Factor handbook ยป Guided tour of Factor

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We now venture into the metaprogramming world, and write our first parsing word. By now, you have seen a lot of parsing words, such as [. {, H{, USE:, IN:, <PRIVATE, GENERIC: and so on. Each of those is defined with the parsing word SYNTAX: and interacts with Factor's parser.

The parser accumulates tokens onto an accumulator vector, unless it finds a parsing word, which is executed immediately. Since parsing words execute at compile time, they cannot interact with the stack, but they have access to the accumulator vector. Their stack effect must be ( accum -- accum ). Usually what they do is ask the parser for some more tokens, do something with them, and finally push a result on the accumulator vector with the word suffix!.

As an example, we will define a literal for DNA sequences. A DNA sequence is a sequence of one of the bases cytosine, guanine, adenine and thymine, which we will denote by the letters c, g, a, t. Since there are four possible bases, we can encode each with two bits. Let use define a word that operates on characters:
: dna>bits ( token -- bits ) { { CHAR: a [ { f f } ] } { CHAR: c [ { t t } ] } { CHAR: g [ { f t } ] } { CHAR: t [ { t f } ] } } case ;

where the first bit represents whether the basis is a purine or a pyrimidine, and the second one identifies bases that pair together.

Our aim is to read a sequence of letters a, c, g, t - possibly with spaces - and convert them to a bit array. Factor supports bit arrays, and literal bit arrays look like ?{ f f t }.

Our syntax for DNA will start with DNA{ and get all tokens until the closing token } is found. The intermediate tokens will be put into a string, and using our function dna>bits we will map this string into a bit array. To read tokens, we will use the word parse-tokens. There are a few higher-level words to interact with the parser, such as parse-until and parse-literal, but we cannot apply them in our case, since the tokens we will find are just sequences of a c g t, instead of valid Factor words. Let us start with a simple approximation that just reads tokens between our delimiters and outputs the string obtained by concatenation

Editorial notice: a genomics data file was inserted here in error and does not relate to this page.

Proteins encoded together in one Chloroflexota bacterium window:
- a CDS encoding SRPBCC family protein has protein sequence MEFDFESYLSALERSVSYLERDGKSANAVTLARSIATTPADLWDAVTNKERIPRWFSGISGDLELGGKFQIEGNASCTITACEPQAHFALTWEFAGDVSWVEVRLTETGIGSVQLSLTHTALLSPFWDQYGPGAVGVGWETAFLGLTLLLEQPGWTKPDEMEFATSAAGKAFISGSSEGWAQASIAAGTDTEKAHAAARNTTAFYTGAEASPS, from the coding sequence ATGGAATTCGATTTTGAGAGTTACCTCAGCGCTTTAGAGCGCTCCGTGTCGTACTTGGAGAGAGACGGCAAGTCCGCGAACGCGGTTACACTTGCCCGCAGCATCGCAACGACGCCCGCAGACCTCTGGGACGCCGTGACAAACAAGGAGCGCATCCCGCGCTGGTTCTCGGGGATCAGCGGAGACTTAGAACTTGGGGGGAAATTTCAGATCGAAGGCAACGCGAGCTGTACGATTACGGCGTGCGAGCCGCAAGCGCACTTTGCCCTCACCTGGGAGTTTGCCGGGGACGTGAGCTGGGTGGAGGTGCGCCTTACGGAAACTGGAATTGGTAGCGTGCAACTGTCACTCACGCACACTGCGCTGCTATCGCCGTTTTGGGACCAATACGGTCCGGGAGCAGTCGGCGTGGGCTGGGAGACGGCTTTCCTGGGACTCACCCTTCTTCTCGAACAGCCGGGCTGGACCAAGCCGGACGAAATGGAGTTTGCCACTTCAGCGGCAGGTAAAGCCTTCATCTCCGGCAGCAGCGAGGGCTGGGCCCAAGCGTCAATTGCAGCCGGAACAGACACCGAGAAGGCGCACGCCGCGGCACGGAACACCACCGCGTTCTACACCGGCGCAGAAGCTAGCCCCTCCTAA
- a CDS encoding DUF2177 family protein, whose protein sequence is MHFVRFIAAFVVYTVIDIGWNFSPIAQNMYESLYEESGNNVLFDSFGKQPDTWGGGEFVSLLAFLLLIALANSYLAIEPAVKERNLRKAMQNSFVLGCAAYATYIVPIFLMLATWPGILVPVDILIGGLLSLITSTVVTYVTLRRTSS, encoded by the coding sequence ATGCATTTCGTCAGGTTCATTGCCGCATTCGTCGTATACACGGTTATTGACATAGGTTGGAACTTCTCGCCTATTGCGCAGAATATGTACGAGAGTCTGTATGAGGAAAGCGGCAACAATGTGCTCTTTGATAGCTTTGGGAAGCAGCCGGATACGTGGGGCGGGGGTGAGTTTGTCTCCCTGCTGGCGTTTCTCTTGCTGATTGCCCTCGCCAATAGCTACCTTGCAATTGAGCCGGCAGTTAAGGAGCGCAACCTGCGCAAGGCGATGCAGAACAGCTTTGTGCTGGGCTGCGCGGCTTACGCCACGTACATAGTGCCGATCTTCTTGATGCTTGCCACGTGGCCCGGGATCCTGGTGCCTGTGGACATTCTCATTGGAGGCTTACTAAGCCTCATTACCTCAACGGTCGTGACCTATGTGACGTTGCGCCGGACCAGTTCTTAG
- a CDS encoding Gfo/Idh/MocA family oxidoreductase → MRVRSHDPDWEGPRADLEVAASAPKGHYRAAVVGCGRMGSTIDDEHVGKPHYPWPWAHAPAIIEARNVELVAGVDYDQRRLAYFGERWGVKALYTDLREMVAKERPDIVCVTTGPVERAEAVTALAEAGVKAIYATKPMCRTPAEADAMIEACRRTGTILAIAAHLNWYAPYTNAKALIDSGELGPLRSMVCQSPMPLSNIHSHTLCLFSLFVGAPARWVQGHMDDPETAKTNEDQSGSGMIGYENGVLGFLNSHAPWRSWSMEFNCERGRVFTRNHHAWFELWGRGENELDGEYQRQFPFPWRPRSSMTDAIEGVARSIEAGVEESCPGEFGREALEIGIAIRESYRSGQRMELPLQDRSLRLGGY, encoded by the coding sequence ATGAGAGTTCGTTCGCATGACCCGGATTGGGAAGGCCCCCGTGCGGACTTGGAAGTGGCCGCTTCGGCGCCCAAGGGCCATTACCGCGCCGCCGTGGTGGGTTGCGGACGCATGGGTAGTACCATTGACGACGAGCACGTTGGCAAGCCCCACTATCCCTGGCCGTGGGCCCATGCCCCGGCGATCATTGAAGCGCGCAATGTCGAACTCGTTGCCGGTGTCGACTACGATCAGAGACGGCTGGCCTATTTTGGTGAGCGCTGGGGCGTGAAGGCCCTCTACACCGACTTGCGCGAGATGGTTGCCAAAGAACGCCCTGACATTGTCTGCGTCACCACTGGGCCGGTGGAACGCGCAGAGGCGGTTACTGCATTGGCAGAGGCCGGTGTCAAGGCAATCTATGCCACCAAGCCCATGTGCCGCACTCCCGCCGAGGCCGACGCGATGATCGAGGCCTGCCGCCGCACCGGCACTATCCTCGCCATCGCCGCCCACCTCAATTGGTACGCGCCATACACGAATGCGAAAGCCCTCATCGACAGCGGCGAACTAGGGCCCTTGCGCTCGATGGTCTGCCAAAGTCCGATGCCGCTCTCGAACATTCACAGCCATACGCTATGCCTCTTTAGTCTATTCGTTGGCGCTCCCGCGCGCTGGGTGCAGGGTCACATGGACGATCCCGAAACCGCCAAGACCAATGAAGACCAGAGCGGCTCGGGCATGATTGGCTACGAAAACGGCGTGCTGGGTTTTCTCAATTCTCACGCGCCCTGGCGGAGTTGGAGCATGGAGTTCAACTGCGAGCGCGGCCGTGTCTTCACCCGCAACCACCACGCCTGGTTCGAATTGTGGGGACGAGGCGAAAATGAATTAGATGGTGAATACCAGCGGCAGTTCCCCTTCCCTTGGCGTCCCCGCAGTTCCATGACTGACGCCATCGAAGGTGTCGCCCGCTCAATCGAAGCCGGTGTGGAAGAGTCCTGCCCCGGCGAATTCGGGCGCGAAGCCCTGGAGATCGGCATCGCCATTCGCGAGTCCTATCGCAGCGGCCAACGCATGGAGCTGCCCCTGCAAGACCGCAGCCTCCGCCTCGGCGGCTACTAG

SYNTAX: DNA{ "}" parse-tokens concat suffix! ;

You can test the effect by doing DNA{ a ccg t a g }, which should output "accgtag". As a second approximation, we transform each letter into a boolean pair:
SYNTAX: DNA{ "}" parse-tokens concat [ dna>bits ] { } map-as suffix! ;

Notice the use of map-as instead of map. Since the target collection is not a string, we did not use map, which preserves the type, but map-as, which take as an additional argument an examplar of the target collection - here { }. Our final version flattens the array of pairs with concat and finally makes into a bit array:
SYNTAX: DNA{ "}" parse-tokens concat [ dna>bits ] { } map-as concat >bit-array suffix! ;

If you try it with DNA{ a ccg t a g } you should get
{ $snippet "?{ f f t t t t f t t f f f f t }" }

Let us try an example from the Re: Factor blog, which adds infix syntax for ranges. Until now, we have used [a..b] to create a range. We can make a syntax that is friendlier to people coming from other languages using ... as an infix word.

We can use scan-object to ask the parser for the next parsed object, and unclip-last to get the top element from the accumulator vector. This way, we can define ... simply with
SYNTAX: ... unclip-last scan-object [a..b] suffix! ;

You can try it with 12 ... 18 >array.

We only scratched the surface of parsing words; in general, they allow you to perform arbitrary computations at compile time, enabling powerful forms of metaprogramming.

In a sense, Factor syntax is completely flat, and parsing words allow you to introduce syntaxes more complex than a stream of tokens to be used locally. This lets any programmer expand the language by adding these syntactic features in libraries. In principle, it would even be possible to have an external language compile to Factor -- say JavaScript -- and embed it as a domain-specific language in the boundaries of a <JS ... JS> parsing word. Some taste is needed not to abuse too much of this to introduce styles that are much too alien in the concatenative world.